Students study with artist Anna Helper


In an effort to describe and defy artistic comfort zones and exploring art forms, visiting artist Anna Hepler dedicated her Thursday afternoon on Nov. 14, speaking to students and faculty at USM in Burnham Lounge of Robie-Andrews Hall.

Some of her pieces have been featured in exhibitions from Suyana Space in, Seattle, WA to the Portland Museum of Art.  Her audience for the day, seeming more like distant relatives, sat back in the relaxed atmosphere enjoying lecture refreshments and snacks in residential hall furniture, observing  ideas of artistic form unfolded through Hepler’s presentation.

Hepler divided her talk into three sections of her artistic career that were dictated by projects she found herself working on. She began by describing her work with a class of Bowdoin art students and an innovative printmaking project that took place within the decaying wooden floors of the former Brunswick High School.  Through a collaboration of 12, the group carved designs into the floor, inked the surface and then made large prints of the work.

“It was very beautiful to turn these old floors into printmaking art,” said Hepler.

Through the process of collaboration with other artists, Hepler explained how this joint effort can test one’s boundaries.

“You no longer know which marks are yours,” said Hepler. “The baggage of authorship and originality becomes a shared feeling of pride.”

Hepler’s lecture continued on the topic of questioning conventional form with her displaying of images of 3D inflatables she designed with 2D drawings of the same object.

“The print serves as an idealized version of the inflatable,” said Hepler.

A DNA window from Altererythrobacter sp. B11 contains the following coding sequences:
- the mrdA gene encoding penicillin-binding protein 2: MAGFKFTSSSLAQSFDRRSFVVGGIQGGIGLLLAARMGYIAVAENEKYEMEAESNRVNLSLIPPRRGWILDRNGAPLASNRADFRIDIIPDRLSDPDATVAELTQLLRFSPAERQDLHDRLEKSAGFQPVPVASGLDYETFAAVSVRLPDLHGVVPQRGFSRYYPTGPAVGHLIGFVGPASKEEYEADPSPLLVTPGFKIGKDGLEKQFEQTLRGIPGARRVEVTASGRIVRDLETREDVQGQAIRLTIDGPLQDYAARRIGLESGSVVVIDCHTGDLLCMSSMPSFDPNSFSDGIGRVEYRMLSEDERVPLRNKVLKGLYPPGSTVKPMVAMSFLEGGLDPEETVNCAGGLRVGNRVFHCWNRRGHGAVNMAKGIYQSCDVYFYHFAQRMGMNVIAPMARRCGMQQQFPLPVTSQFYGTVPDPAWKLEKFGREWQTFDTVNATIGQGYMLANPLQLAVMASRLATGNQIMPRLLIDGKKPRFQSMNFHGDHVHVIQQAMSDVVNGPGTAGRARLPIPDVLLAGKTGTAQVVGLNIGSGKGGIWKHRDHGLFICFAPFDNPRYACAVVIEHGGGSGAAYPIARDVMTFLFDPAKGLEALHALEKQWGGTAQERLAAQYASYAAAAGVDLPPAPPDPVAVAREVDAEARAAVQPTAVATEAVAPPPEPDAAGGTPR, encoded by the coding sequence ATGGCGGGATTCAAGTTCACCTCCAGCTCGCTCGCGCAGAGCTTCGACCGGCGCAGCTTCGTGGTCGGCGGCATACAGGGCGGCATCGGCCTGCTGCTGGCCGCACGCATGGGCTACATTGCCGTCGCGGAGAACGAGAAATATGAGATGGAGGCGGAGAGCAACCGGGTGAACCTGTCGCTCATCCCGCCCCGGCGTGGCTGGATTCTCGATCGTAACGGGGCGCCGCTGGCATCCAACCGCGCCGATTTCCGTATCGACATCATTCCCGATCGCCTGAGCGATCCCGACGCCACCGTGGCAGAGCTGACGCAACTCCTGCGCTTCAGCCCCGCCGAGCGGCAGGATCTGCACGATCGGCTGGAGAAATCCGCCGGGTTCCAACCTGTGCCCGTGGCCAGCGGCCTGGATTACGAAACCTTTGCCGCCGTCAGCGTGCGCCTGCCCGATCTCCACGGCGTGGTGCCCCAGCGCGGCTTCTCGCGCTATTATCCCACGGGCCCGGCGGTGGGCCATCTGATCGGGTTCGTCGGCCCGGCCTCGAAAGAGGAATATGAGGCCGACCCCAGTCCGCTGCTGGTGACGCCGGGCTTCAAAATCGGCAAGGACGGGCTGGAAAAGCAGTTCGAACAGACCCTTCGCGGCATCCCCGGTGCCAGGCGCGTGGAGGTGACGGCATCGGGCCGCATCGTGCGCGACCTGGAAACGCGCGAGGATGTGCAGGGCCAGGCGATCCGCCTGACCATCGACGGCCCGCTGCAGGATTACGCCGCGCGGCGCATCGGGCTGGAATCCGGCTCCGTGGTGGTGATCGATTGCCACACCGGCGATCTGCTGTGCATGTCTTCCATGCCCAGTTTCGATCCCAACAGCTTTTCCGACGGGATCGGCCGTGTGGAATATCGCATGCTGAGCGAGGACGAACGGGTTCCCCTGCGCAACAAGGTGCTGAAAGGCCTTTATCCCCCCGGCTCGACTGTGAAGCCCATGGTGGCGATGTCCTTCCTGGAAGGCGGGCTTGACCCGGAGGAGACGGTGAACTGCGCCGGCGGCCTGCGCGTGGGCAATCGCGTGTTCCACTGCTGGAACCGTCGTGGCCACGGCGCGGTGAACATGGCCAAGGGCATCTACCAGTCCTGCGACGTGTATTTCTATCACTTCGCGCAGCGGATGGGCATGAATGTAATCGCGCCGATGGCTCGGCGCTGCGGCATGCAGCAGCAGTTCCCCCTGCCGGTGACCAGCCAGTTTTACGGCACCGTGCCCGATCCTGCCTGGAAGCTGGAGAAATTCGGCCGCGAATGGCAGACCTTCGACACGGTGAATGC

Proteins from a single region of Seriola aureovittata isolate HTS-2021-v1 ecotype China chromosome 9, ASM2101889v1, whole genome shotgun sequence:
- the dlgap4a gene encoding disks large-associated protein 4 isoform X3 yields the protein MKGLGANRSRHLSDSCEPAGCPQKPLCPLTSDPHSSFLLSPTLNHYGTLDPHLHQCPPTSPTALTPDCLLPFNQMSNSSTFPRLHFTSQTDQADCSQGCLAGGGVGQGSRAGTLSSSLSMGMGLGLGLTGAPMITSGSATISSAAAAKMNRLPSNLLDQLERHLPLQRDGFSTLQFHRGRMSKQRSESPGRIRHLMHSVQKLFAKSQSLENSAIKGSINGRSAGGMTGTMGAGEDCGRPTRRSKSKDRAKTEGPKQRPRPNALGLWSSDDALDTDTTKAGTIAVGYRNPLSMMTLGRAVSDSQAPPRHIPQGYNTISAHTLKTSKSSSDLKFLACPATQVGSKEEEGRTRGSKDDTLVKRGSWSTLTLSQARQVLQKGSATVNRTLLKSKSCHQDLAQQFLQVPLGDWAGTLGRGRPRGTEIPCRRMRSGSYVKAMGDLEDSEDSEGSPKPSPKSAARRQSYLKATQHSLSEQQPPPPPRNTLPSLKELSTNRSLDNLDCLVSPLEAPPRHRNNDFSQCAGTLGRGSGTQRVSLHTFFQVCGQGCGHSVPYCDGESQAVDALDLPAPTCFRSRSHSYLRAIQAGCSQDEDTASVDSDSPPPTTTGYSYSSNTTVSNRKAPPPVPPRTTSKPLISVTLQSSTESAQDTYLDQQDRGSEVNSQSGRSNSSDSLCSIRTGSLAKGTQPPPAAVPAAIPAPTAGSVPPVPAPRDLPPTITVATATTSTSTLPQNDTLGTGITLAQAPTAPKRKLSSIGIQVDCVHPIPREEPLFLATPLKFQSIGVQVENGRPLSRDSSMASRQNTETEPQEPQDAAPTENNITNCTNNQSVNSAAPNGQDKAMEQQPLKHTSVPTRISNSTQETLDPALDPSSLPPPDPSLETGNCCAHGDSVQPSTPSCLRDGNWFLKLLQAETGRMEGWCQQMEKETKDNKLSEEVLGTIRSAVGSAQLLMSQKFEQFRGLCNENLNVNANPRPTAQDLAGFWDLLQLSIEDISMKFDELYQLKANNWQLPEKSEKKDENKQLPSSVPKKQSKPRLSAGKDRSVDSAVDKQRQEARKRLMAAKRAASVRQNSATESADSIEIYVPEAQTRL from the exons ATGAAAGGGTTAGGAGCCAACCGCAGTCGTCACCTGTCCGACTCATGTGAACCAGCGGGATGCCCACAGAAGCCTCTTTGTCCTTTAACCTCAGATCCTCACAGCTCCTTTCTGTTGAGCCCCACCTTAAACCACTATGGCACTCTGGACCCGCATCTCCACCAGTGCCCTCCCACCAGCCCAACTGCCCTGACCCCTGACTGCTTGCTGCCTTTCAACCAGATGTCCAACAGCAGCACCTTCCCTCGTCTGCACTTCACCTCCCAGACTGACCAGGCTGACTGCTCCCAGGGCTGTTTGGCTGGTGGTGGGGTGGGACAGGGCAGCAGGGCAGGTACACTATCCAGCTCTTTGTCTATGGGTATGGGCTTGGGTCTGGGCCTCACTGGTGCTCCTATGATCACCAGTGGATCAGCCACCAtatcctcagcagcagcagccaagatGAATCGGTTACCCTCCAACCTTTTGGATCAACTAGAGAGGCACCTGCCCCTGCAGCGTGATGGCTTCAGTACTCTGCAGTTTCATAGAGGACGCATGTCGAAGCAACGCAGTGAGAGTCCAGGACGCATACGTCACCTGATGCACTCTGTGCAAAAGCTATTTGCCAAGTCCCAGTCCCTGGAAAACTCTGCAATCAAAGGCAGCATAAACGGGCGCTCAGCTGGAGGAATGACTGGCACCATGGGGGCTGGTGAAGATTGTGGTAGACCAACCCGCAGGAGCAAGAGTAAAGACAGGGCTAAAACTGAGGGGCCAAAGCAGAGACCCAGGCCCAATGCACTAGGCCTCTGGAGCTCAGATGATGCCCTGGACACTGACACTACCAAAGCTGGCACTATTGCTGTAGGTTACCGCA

This innovative craft involves the inflation of the plastic creations every half hour.  After the inflatables are filled with air they slowly decrease and viewers observe the artistic form changing and are capable of comparing the 3D presentation to its 2D counterpart print.

“I love the conversation between these parts,” said Hepler. “One experience pushes for the other. It never occurs to me to ask, ‘where is this going?’ It’s always, ‘what is the origin?’”

Carolyn Eyler, the Director of Exhibitions of the USM Art Galleries, explained the significance of inviting visiting artists to speak who are at the forefront of their field.

“She [Anna Hepler] is a mover and shaker in the community,” said Eyler. “It is important to select artists who are grounded in their own discipline.”

Students who attended the lecture gave positive feedback.

“These talks offer an opportunity for students to be exposed to art and art language,” said USM junior art major and printmaking minor  Bill Freeman. “After hearing an artist’s lecture, I feel inspired to create and explore new ideas.”

Junior art major Nicole Tombarelli had similar feelings: “These talks give me a broader range of possibilities in my work and through process.”

Both Freeman and Tombarelli are art students enrolled in a printmaking course here at USM.  After the lecture, Hepler attended the class meeting to work with students at the studio to offer intimate guidance in the medium.

Anna Helper spoke to multiple art classes after her lecture on Nov. 14 about exploring new ideas, the creative process, artistic community and her own work.
[/media-credit] Anna Helper spoke to multiple art classes after her lecture on Nov. 14 about exploring new ideas, the creative process, artistic community and her own work.


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